A Surfeit of Systems of Psychotherapy?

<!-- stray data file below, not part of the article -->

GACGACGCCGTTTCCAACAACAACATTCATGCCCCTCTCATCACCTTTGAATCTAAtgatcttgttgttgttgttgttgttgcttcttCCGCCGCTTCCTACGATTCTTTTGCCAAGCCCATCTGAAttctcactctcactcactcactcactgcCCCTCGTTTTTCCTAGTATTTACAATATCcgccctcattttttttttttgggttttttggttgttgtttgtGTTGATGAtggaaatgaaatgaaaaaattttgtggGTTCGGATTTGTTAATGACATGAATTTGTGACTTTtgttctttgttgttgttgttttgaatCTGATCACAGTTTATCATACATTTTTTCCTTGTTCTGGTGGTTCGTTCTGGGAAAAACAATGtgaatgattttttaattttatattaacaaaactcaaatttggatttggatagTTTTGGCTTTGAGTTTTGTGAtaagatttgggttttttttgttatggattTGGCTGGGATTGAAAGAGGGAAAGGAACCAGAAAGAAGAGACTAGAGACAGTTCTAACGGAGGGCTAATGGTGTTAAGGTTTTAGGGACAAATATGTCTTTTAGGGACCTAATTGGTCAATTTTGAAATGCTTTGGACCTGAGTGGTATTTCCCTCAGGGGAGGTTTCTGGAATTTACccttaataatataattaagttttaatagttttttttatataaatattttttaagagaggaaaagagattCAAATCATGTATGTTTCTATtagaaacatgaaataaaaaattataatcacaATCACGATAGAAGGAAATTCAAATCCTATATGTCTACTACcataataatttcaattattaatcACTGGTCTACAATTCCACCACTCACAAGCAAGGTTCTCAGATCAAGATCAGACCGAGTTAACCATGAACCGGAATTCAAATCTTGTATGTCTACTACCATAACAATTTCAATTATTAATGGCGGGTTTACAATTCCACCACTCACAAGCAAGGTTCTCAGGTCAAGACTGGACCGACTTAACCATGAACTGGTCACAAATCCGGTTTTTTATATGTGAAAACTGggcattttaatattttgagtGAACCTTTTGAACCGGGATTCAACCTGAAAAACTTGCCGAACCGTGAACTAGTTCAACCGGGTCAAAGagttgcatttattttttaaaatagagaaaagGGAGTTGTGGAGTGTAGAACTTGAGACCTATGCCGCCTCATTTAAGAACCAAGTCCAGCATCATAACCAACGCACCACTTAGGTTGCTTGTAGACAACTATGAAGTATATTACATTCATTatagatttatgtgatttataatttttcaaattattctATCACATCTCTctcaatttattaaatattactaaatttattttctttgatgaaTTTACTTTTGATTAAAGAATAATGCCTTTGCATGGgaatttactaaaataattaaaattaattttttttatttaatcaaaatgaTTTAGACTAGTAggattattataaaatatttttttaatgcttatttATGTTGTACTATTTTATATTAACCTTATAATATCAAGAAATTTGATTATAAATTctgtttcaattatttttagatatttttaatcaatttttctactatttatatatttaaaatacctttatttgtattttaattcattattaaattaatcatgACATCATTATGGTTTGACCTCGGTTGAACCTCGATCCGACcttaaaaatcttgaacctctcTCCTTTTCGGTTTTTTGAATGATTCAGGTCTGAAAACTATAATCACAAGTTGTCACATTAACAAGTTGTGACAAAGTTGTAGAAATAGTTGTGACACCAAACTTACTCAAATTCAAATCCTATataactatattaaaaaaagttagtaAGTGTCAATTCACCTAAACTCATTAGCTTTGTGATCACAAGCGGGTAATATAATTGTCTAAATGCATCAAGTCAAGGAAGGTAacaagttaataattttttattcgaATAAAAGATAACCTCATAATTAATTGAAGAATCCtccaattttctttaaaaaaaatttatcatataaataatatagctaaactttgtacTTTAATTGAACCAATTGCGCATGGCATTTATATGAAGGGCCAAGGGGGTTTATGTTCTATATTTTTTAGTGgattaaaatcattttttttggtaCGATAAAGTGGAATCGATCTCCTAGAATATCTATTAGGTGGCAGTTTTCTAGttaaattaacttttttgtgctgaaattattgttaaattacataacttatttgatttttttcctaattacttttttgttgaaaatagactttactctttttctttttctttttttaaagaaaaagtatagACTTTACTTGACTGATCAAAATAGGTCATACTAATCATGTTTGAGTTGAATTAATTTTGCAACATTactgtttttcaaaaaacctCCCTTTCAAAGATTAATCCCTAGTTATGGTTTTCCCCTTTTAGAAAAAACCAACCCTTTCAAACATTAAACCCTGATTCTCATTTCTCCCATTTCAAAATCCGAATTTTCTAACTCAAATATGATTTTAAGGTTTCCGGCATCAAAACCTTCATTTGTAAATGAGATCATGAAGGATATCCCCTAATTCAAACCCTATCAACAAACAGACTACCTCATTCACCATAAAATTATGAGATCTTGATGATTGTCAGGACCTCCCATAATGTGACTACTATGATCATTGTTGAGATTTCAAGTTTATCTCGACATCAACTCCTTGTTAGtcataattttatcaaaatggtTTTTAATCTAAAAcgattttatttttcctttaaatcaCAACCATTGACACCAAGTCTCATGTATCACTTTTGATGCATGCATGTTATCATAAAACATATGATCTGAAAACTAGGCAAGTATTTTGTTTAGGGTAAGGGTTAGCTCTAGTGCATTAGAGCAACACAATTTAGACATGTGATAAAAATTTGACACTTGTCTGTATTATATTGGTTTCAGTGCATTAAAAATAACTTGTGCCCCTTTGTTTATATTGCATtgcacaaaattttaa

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Originally published in Contemporary Psychology: APA Review of Books, 1979, Vol 24(8), 628–629. Reviews the book, Systems of Psychotherapy: A Transtheoretical Analysis by James O. Prochaska (see record 1980-51428-000). Prochaska argues that psychotherapeutic eclecticism does not connote fence-straddling indecision, vagueness, or evasiveness, but rather represents an advanced stage of cognitive development and ethical commitment. The book presents nine major systems of psychotherapy and their variants. On the positive side, the author's exposition of systems is lively, clinically astute, and generally accurate. He discloses a considerable amount of his personal style and values, has a gift for vivid description, and presents wellchosen clinical examples. Overall, the book succeeds in articulating the author's personal beliefs regarding the effective ingredients in a variety of systems. It fails, however, to address the potentially psychonoxious effects associated with the quest for the most “powerful” interventions drawn from existing systems of psychotherapy. (PsycINFO Database Record (c) 2006 APA, all rights reserved)

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